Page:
WebDiver (alias Selenium 2) uses the By class to hold the mechanism used to locate elements within a document. It’s fluent API allows to write nice code like this:


WebDriver’s API offers currently eight locators allowing to retrieve elements by id, name attribute, tag name, complete or partial link text, XPath, class name, and css selector. These location mechanisms are (always?) backed directly by the driver implementation what ensures that the best execution method is used for each browser.

These locators are very powerful but often too low level. Luckily it is easy to write your own ones.

Locate input fields by associated label

Do you know the HTML tag <label …/>? Even if it is quite an old tag as it was introduced in HTML 4.0 back in 1998, it is not as widely used as it should. Besides its ability to improve accessibility  it can be a wonderful help when writing test code.
The <label …/> tag allows to associate some content (the label) to a form control. When a label element is clicked, it passes the event to the associated control.
This means that you don’t need to precisely target the small box/circle area to check/uncheck a checkbox (or a radio button) but rather the, mostly larger, associated description. For text fields, a click on the label will bring the focus to the field, allowing to enter content. Just nice.


 <label for='firstName'>First name</label> <input name='firstname' id='firstName'>

This clear association between label text and input field can be used for test automation.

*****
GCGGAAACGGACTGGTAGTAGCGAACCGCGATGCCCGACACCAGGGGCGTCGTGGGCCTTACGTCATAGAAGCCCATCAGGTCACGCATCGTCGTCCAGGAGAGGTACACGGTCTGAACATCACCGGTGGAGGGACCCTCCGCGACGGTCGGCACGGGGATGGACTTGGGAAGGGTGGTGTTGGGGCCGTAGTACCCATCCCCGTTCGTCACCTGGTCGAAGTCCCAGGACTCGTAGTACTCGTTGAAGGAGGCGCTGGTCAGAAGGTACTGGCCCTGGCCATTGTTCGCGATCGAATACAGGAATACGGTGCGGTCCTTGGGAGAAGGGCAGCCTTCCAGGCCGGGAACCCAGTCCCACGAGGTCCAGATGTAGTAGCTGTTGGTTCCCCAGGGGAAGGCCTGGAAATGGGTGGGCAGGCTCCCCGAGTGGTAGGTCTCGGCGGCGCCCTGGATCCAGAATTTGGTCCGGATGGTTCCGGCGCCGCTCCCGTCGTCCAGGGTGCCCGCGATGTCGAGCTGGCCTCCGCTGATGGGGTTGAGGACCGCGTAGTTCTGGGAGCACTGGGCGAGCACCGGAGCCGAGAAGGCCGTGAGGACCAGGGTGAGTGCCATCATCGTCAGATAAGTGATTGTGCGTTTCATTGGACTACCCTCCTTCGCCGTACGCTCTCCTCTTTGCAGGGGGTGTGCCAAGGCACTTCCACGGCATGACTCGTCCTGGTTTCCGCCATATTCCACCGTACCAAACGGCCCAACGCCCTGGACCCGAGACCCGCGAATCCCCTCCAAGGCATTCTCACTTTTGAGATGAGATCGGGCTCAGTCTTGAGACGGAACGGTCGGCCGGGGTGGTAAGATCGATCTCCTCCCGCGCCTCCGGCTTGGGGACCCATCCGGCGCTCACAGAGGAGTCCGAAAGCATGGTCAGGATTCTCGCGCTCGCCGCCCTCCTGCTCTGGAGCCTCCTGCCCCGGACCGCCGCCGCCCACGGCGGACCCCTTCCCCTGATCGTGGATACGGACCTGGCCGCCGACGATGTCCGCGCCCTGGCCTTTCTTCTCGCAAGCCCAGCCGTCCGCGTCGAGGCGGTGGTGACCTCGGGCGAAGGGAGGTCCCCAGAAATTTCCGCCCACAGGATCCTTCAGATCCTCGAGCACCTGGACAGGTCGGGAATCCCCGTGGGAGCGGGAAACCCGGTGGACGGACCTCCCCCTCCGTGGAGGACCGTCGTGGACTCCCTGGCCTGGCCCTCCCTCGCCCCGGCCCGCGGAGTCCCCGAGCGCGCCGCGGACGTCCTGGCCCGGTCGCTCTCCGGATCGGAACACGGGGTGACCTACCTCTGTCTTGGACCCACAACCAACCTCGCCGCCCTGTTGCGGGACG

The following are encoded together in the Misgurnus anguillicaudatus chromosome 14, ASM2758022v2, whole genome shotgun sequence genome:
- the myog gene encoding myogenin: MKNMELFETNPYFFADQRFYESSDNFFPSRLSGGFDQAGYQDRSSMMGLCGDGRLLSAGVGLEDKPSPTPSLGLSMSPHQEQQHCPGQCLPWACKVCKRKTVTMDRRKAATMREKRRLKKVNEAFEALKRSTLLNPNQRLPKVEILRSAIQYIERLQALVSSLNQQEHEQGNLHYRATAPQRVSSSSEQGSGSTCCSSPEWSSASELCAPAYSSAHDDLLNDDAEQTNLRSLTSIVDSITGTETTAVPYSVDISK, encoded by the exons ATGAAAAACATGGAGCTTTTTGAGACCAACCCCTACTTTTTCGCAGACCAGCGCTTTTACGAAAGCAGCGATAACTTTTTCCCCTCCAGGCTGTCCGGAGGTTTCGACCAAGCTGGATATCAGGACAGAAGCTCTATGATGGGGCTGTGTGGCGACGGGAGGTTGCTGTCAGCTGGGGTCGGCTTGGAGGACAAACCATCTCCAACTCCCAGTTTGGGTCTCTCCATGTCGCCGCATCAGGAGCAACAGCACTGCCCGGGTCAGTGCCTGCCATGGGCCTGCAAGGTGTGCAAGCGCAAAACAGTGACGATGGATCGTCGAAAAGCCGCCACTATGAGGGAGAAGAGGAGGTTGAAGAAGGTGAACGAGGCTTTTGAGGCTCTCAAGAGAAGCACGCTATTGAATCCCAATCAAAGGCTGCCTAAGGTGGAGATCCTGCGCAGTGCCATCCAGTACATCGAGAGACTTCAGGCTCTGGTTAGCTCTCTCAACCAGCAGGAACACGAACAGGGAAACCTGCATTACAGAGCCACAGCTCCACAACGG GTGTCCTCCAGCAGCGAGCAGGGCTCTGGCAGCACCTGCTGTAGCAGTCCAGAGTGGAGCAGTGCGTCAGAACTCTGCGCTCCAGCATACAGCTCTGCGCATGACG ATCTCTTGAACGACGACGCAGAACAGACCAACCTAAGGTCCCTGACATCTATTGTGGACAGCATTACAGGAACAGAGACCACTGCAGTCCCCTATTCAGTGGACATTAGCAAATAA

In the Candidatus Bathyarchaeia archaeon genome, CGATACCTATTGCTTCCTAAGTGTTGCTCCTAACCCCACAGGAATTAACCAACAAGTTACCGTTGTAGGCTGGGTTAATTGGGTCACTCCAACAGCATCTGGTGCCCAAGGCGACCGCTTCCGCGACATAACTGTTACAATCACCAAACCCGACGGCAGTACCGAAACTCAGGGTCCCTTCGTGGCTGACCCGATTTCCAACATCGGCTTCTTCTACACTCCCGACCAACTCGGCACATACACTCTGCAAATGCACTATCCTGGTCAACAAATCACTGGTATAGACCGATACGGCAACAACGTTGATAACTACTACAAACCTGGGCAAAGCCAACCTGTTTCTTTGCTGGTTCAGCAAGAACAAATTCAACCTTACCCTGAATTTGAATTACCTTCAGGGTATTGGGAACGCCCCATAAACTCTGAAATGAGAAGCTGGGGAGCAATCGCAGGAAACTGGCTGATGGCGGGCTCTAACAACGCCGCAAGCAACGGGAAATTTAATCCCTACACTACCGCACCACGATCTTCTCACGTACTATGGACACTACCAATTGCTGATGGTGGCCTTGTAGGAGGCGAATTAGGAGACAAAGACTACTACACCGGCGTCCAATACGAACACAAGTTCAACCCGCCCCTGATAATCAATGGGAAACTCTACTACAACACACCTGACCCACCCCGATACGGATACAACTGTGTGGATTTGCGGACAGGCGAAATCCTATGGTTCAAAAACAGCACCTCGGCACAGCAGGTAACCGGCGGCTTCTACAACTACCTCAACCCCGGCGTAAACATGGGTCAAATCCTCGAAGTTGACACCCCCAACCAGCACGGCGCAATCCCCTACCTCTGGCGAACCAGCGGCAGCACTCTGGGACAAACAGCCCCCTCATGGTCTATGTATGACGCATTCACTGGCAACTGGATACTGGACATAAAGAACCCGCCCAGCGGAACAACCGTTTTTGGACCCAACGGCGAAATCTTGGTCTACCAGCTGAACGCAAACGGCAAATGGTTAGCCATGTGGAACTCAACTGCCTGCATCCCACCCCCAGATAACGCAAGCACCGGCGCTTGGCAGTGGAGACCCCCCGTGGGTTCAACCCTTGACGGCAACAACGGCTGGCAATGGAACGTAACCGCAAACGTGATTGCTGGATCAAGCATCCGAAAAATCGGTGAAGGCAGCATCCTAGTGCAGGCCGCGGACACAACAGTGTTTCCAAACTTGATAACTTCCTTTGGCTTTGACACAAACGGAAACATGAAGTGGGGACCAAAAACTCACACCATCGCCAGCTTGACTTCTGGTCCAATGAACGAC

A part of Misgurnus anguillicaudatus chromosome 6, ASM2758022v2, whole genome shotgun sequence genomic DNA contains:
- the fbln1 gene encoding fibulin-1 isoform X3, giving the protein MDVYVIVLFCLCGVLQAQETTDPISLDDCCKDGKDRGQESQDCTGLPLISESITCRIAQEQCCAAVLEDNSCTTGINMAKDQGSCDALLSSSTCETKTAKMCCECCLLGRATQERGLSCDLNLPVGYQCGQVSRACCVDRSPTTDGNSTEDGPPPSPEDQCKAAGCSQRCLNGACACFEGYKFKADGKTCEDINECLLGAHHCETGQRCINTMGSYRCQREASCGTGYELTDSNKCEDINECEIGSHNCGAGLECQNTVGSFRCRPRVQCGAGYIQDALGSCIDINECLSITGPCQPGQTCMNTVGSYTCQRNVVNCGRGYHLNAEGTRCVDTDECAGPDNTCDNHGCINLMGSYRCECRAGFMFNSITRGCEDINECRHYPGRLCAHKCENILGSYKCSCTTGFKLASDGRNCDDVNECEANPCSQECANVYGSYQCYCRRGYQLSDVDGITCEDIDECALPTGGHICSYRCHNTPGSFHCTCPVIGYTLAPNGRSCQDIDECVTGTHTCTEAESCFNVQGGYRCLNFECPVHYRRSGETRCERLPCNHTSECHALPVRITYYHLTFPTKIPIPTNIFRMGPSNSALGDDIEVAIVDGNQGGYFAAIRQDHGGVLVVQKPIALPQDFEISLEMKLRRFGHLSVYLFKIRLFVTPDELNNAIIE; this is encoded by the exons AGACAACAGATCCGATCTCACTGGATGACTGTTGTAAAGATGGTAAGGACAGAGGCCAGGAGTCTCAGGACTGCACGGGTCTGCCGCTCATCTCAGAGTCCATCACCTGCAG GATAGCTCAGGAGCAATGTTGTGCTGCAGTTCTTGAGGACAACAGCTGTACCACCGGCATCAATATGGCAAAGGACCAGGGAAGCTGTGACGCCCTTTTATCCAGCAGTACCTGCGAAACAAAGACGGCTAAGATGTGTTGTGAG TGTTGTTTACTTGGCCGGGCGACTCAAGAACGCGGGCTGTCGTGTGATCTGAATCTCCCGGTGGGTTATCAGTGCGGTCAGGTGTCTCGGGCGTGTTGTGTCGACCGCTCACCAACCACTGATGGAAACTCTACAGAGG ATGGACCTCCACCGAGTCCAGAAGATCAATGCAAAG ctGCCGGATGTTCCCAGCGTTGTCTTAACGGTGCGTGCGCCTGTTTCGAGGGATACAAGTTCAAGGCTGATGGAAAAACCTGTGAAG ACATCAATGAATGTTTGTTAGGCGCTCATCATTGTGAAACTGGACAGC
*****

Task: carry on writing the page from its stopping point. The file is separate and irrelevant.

Instead of




with a bit XPath experience, you can write:

driver.findElement(By.xpath("id(//label[text() = 'First name']/@for)"));

but it would be nicer to write

driver.findElement(By.label("First name")); // doesn't compile!

The bad news is that there is no such a label method in WebDriver’s By class. The good news is that it is quite easy to implement your own By subclass and to pack it in a static method:

public static By byLabel(final String label)
  return new By() {
    public List<WebElement> findElements(final SearchContext context)
      final String xpath =
         "//*[@id = //label[text() = \"" + label + "\"]/@for]";
      return ((FindsByXPath) context).findElementsByXPath(xpath);

    public WebElement findElement(final SearchContext context)
      String xpath =
        "id(//label[text() = \"" + label + "\"]/@for)";
      return ((FindsByXPath) context).findElementByXPath(xpath);

    public String toString()
      return "ByLabel: " + label;

Now we can retrieve the input field in a short and readable way, relying only on information directly visible in the rendered HTML page rather than on (sometime ugly and volatile) name or id attributes:

driver.findElement(byLabel("First name"));

Write custom locators tailored for YOUR application

I encourage my customers to write custom locators. WebDriver is not targetted to any particular web framework or page layout neither does it know anything about
your application domain therefore it can only contain general purpose locators.
When you write tests, you know about the application under test and you can easily leverage WebDriver’s API to write dedicated locators. This allows you to avoid duplication of the location’s complexity by centralizing it in the locators and makes your code easier to read and to maintain.
Candidates for custom locators are for instance menu item or tab by name, spreadsheet cell by column and row index, or product quantity field by product description.